Friday, May 24, 2024
Update At 14:00    USD/EUR 0,92  ↑+0.0002        USD/JPY 151,69  ↑+0.174        USD/KRW 1.347,35  ↑+6.1        EUR/JPY 164,16  ↑+0.143        Crude Oil 85,49  ↓-0.76        Asia Dow 3.838,83  ↑+1.8        TSE 1.833,50  ↑+4.5        Japan: Nikkei 225 40.846,59  ↑+448.56        S. Korea: KOSPI 2.756,23  ↓-0.86        China: Shanghai Composite 3.015,74  ↓-15.745        Hong Kong: Hang Seng 16.512,92  ↓-105.4        Singapore: Straits Times 3,27  ↑+0.018        DJIA 22,58  ↓-0.23        Nasdaq Composite 16.315,70  ↓-68.769        S&P 500 5.203,58  ↓-14.61        Russell 2000 2.070,16  ↓-4.0003        Stoxx Euro 50 5.064,18  ↑+19.99        Stoxx Europe 600 511,09  ↑+1.23        Germany: DAX 18.384,35  ↑+123.04        UK: FTSE 100 7.930,96  ↑+13.39        Spain: IBEX 35 10.991,50  ↑+39.3        France: CAC 40 8.184,75  ↑+33.15        

Schools benefit from FESA’s presence

Article - October 6, 2011
The Eduardo dos Santos Foundation (FESA) contributes to the nation’s education system with both new facilities and new ideas to raise standards
Providing good education is key to any country that wants to improve its people’s lives. FESA puts a special emphasis on schooling, both on the practical side, by building new facilities, and in its capacity as a think tank, where it looks for ways to help improve Angola’s school system.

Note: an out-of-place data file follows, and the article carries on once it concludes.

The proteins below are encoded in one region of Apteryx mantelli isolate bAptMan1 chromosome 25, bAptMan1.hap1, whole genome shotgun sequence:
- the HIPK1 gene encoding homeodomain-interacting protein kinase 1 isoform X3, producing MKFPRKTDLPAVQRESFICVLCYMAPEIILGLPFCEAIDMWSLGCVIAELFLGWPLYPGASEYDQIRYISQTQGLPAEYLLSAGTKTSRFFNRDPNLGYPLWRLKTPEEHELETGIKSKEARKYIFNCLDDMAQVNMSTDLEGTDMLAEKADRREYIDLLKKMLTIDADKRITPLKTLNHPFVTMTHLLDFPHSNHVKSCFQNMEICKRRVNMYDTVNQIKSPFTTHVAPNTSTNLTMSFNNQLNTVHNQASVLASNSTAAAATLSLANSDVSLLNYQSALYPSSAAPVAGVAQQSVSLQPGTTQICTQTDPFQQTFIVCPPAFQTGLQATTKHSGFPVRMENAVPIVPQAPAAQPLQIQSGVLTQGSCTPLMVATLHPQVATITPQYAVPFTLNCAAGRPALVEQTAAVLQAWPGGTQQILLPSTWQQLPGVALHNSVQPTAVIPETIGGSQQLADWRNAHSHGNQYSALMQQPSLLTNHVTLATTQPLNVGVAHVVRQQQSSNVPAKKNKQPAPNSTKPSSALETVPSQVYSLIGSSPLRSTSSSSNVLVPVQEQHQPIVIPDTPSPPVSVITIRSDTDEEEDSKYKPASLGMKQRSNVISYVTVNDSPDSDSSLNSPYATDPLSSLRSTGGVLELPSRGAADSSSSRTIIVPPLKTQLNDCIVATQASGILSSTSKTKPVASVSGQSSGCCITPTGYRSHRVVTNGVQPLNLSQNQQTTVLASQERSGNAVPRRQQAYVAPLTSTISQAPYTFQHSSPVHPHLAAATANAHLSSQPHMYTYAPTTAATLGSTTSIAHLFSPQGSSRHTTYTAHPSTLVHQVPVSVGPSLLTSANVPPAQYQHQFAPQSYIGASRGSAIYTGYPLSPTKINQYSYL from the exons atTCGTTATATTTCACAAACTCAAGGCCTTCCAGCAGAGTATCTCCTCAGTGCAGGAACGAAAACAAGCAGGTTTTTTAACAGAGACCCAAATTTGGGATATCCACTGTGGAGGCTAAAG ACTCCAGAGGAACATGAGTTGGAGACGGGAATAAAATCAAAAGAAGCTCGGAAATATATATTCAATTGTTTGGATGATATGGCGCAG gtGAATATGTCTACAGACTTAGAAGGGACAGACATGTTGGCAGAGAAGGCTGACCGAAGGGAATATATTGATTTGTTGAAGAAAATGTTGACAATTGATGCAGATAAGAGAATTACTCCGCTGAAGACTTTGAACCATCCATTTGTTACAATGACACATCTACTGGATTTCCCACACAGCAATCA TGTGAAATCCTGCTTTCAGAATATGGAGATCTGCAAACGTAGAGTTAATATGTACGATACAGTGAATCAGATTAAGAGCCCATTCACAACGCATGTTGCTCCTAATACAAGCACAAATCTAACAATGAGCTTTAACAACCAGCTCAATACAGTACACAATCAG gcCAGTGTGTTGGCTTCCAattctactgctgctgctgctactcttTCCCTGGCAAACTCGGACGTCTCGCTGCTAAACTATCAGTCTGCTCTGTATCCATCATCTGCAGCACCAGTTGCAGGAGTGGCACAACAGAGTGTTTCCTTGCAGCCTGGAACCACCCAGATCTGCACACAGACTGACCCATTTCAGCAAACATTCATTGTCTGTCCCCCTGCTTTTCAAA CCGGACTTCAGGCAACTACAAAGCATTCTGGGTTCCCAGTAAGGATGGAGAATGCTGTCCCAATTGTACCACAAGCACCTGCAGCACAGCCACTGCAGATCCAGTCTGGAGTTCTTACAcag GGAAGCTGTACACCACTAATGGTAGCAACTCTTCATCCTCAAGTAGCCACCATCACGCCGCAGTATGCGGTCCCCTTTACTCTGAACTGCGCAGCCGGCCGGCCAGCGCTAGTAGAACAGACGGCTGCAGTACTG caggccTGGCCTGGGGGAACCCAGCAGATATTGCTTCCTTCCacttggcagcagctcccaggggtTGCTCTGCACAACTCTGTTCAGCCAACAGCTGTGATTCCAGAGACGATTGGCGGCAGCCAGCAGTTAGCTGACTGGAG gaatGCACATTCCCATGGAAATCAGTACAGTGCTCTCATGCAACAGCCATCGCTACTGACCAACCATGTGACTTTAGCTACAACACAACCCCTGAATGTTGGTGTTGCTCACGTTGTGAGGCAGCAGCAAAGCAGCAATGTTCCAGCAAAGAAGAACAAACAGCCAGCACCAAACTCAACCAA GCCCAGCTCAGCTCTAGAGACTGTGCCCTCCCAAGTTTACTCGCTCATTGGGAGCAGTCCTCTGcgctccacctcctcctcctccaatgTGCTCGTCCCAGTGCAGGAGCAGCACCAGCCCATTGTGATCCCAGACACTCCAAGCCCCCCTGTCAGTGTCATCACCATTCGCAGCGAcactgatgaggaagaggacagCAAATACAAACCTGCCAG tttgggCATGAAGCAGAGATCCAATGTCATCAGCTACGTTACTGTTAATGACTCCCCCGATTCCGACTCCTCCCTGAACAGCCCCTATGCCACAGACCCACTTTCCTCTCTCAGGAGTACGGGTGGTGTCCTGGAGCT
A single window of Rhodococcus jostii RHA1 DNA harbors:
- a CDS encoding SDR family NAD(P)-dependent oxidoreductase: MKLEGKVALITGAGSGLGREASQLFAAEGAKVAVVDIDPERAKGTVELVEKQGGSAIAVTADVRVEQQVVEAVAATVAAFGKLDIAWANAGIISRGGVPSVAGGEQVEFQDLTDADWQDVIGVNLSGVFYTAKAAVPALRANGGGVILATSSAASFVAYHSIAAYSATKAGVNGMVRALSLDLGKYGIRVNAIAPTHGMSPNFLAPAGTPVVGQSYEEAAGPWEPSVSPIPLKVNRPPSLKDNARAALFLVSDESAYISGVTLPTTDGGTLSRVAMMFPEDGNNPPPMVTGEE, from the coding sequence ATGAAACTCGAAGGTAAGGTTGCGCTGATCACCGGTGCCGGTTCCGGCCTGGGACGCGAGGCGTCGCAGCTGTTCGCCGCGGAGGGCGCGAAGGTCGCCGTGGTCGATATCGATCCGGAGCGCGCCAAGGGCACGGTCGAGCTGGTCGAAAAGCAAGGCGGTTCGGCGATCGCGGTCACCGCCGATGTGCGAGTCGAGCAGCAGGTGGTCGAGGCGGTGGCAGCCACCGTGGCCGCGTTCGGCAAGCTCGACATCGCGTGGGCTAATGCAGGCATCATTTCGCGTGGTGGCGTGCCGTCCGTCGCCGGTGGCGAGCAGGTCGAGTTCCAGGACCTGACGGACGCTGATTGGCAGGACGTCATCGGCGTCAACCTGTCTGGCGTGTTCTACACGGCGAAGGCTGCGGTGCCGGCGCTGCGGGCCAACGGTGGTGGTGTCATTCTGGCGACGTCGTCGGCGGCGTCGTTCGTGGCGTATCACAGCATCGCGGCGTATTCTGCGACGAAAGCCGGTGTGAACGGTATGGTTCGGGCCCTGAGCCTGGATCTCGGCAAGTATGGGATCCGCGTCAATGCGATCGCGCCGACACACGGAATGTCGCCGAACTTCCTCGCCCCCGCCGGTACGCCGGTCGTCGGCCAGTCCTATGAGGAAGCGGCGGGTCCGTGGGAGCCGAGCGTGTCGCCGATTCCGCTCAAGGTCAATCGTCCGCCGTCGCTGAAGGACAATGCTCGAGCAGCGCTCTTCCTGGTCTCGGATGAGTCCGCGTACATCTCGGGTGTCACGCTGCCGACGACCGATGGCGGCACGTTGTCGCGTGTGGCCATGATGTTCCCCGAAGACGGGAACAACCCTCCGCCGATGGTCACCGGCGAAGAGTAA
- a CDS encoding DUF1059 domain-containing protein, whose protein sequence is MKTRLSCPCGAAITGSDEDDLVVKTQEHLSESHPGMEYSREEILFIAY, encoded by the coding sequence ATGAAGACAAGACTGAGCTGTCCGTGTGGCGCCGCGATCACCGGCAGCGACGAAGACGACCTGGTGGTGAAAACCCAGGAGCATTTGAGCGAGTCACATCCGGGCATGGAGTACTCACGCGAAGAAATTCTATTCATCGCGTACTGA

During the civil war, which started in 1975, the country’s rudimentary education system fell apart, and large swathes of the population grew up illiterate or undereducated. After the end of the conflict, the government faced the problem of educating both its children and many of its adults at the same time.

FESA has stepped in to help out by studying these problems and suggesting ways to handle both challenges at the same time, recognising that illiteracy can hold back millions of otherwise hard-working, productive adults, all of whom can contribute more to Angola’s economic growth if educated.

The foundation’s help goes beyond theory, of course. FESA has contributed to Angola’s basic educational infrastructure by building new classrooms, and has provided more advanced aid as well, by supporting a programme to help students learn how to use common computer programs.

The “Computers for Schools” programme has been a success. In its first year of operation, in 2007, more than 1,500 students studying at two schools in the town of Samba completed the course, and since then the programme has expanded to other schools, and given advanced training to many more.